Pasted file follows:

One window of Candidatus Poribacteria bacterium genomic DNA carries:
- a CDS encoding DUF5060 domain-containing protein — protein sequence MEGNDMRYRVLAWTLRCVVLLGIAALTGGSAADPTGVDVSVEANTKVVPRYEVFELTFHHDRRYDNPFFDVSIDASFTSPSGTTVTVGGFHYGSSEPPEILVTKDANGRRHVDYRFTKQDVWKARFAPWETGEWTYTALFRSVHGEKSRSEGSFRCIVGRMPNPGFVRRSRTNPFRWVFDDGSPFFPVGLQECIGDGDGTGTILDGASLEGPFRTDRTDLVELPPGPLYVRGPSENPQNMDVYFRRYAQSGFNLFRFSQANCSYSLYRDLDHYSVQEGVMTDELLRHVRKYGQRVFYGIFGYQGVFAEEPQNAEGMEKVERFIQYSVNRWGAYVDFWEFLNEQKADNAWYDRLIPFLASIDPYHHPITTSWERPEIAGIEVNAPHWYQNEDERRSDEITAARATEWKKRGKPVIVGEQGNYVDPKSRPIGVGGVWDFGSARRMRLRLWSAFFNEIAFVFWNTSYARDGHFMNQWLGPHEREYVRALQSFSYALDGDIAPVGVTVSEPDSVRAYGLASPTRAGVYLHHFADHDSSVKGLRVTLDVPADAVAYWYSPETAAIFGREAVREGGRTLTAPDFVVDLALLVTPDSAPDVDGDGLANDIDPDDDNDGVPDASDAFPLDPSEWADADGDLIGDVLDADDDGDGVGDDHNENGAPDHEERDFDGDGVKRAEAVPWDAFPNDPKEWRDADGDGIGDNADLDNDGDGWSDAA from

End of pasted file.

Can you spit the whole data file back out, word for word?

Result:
One window of Candidatus Poribacteria bacterium genomic DNA carries:
- a CDS encoding DUF5060 domain-containing protein — protein sequence MEGNDMRYRVLAWTLRCVVLLGIAALTGGSAADPTGVDVSVEANTKVVPRYEVFELTFHHDRRYDNPFFDVSIDASFTSPSGTTVTVGGFHYGSSEPPEILVTKDANGRRHVDYRFTKQDVWKARFAPWETGEWTYTALFRSVHGEKSRSEGSFRCIVGRMPNPGFVRRSRTNPFRWVFDDGSPFFPVGLQECIGDGDGTGTILDGASLEGPFRTDRTDLVELPPGPLYVRGPSENPQNMDVYFRRYAQSGFNLFRFSQANCSYSLYRDLDHYSVQEGVMTDELLRHVRKYGQRVFYGIFGYQGVFAEEPQNAEGMEKVERFIQYSVNRWGAYVDFWEFLNEQKADNAWYDRLIPFLASIDPYHHPITTSWERPEIAGIEVNAPHWYQNEDERRSDEITAARATEWKKRGKPVIVGEQGNYVDPKSRPIGVGGVWDFGSARRMRLRLWSAFFNEIAFVFWNTSYARDGHFMNQWLGPHEREYVRALQSFSYALDGDIAPVGVTVSEPDSVRAYGLASPTRAGVYLHHFADHDSSVKGLRVTLDVPADAVAYWYSPETAAIFGREAVREGGRTLTAPDFVVDLALLVTPDSAPDVDGDGLANDIDPDDDNDGVPDASDAFPLDPSEWADADGDLIGDVLDADDDGDGVGDDHNENGAPDHEERDFDGDGVKRAEAVPWDAFPNDPKEWRDADGDGIGDNADLDNDGDGWSDAA from